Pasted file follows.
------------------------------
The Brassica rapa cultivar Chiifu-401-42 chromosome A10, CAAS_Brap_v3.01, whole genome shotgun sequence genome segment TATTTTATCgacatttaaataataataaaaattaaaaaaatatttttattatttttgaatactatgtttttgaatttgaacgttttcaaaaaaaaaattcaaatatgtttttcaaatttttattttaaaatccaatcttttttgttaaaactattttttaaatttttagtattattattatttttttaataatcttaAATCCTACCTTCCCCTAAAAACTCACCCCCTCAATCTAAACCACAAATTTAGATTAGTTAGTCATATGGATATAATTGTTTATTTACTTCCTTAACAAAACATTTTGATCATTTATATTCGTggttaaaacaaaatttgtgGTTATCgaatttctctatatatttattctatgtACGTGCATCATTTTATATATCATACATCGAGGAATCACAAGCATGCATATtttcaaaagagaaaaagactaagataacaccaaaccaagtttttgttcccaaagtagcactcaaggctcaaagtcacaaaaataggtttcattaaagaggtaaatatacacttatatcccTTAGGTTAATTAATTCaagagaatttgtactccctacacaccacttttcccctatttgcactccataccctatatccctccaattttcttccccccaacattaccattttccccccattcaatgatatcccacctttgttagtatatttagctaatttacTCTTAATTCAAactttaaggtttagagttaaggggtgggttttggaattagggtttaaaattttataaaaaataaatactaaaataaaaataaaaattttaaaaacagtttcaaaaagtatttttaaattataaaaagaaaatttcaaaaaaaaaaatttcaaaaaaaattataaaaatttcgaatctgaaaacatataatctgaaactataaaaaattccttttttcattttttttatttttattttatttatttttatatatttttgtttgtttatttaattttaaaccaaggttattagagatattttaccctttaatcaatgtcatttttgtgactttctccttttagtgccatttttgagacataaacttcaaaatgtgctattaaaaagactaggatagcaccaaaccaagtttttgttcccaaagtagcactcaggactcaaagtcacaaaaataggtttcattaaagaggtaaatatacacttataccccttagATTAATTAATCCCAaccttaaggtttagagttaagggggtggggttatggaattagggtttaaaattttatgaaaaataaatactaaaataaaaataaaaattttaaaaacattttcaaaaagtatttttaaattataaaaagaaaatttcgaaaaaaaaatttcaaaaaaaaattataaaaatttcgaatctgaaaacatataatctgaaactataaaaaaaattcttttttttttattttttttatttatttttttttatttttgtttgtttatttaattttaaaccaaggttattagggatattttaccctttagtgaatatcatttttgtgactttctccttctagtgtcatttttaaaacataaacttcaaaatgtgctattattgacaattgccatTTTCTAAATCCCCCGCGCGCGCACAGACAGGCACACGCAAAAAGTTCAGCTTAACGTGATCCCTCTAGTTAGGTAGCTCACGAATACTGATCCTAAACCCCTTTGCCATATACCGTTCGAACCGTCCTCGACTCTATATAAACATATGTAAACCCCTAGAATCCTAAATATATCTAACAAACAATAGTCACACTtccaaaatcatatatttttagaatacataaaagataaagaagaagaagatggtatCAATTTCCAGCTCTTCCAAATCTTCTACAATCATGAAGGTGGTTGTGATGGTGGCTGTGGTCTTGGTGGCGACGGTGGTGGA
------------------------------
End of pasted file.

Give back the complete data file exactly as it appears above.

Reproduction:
The Brassica rapa cultivar Chiifu-401-42 chromosome A10, CAAS_Brap_v3.01, whole genome shotgun sequence genome segment TATTTTATCgacatttaaataataataaaaattaaaaaaatatttttattatttttgaatactatgtttttgaatttgaacgttttcaaaaaaaaaattcaaatatgtttttcaaatttttattttaaaatccaatcttttttgttaaaactattttttaaatttttagtattattattatttttttaataatcttaAATCCTACCTTCCCCTAAAAACTCACCCCCTCAATCTAAACCACAAATTTAGATTAGTTAGTCATATGGATATAATTGTTTATTTACTTCCTTAACAAAACATTTTGATCATTTATATTCGTggttaaaacaaaatttgtgGTTATCgaatttctctatatatttattctatgtACGTGCATCATTTTATATATCATACATCGAGGAATCACAAGCATGCATATtttcaaaagagaaaaagactaagataacaccaaaccaagtttttgttcccaaagtagcactcaaggctcaaagtcacaaaaataggtttcattaaagaggtaaatatacacttatatcccTTAGGTTAATTAATTCaagagaatttgtactccctacacaccacttttcccctatttgcactccataccctatatccctccaattttcttccccccaacattaccattttccccccattcaatgatatcccacctttgttagtatatttagctaatttacTCTTAATTCAAactttaaggtttagagttaaggggtgggttttggaattagggtttaaaattttataaaaaataaatactaaaataaaaataaaaattttaaaaacagtttcaaaaagtatttttaaattataaaaagaaaatttcaaaaaaaaaaatttcaaaaaaaattataaaaatttcgaatctgaaaacatataatctgaaactataaaaaattccttttttcattttttttatttttattttatttatttttatatatttttgtttgtttatttaattttaaaccaaggttattagagatattttaccctttaatcaatgtcatttttgtgactttctccttttagtgccatttttgagacataaacttcaaaatgtgctattaaaaagactaggatagcaccaaaccaagtttttgttcccaaagtagcactcaggactcaaagtcacaaaaataggtttcattaaagaggtaaatatacacttataccccttagATTAATTAATCCCAaccttaaggtttagagttaagggggtggggttatggaattagggtttaaaattttatgaaaaataaatactaaaataaaaataaaaattttaaaaacattttcaaaaagtatttttaaattataaaaagaaaatttcgaaaaaaaaatttcaaaaaaaaattataaaaatttcgaatctgaaaacatataatctgaaactataaaaaaaattcttttttttttattttttttatttatttttttttatttttgtttgtttatttaattttaaaccaaggttattagggatattttaccctttagtgaatatcatttttgtgactttctccttctagtgtcatttttaaaacataaacttcaaaatgtgctattattgacaattgccatTTTCTAAATCCCCCGCGCGCGCACAGACAGGCACACGCAAAAAGTTCAGCTTAACGTGATCCCTCTAGTTAGGTAGCTCACGAATACTGATCCTAAACCCCTTTGCCATATACCGTTCGAACCGTCCTCGACTCTATATAAACATATGTAAACCCCTAGAATCCTAAATATATCTAACAAACAATAGTCACACTtccaaaatcatatatttttagaatacataaaagataaagaagaagaagatggtatCAATTTCCAGCTCTTCCAAATCTTCTACAATCATGAAGGTGGTTGTGATGGTGGCTGTGGTCTTGGTGGCGACGGTGGTGGA